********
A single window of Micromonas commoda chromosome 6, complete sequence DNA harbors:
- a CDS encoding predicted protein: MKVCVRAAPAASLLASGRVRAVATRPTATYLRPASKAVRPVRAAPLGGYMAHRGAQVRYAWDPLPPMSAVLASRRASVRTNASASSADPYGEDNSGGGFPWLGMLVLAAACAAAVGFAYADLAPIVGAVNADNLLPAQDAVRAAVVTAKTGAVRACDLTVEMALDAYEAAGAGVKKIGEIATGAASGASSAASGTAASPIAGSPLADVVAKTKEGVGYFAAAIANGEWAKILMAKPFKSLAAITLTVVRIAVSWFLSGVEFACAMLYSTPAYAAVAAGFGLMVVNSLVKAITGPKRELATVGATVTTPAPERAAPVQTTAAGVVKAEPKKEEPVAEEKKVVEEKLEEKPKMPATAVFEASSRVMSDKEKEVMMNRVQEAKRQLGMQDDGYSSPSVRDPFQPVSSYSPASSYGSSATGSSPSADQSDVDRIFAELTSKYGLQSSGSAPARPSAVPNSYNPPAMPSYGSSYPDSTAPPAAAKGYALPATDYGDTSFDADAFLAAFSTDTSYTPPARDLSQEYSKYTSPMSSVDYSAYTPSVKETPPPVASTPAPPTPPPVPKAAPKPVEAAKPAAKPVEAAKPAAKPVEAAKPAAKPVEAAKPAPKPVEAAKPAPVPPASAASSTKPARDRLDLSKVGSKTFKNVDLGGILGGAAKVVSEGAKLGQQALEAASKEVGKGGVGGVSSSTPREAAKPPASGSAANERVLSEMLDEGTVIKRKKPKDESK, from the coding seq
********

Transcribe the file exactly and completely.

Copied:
A single window of Micromonas commoda chromosome 6, complete sequence DNA harbors:
- a CDS encoding predicted protein: MKVCVRAAPAASLLASGRVRAVATRPTATYLRPASKAVRPVRAAPLGGYMAHRGAQVRYAWDPLPPMSAVLASRRASVRTNASASSADPYGEDNSGGGFPWLGMLVLAAACAAAVGFAYADLAPIVGAVNADNLLPAQDAVRAAVVTAKTGAVRACDLTVEMALDAYEAAGAGVKKIGEIATGAASGASSAASGTAASPIAGSPLADVVAKTKEGVGYFAAAIANGEWAKILMAKPFKSLAAITLTVVRIAVSWFLSGVEFACAMLYSTPAYAAVAAGFGLMVVNSLVKAITGPKRELATVGATVTTPAPERAAPVQTTAAGVVKAEPKKEEPVAEEKKVVEEKLEEKPKMPATAVFEASSRVMSDKEKEVMMNRVQEAKRQLGMQDDGYSSPSVRDPFQPVSSYSPASSYGSSATGSSPSADQSDVDRIFAELTSKYGLQSSGSAPARPSAVPNSYNPPAMPSYGSSYPDSTAPPAAAKGYALPATDYGDTSFDADAFLAAFSTDTSYTPPARDLSQEYSKYTSPMSSVDYSAYTPSVKETPPPVASTPAPPTPPPVPKAAPKPVEAAKPAAKPVEAAKPAAKPVEAAKPAAKPVEAAKPAPKPVEAAKPAPVPPASAASSTKPARDRLDLSKVGSKTFKNVDLGGILGGAAKVVSEGAKLGQQALEAASKEVGKGGVGGVSSSTPREAAKPPASGSAANERVLSEMLDEGTVIKRKKPKDESK, from the coding seq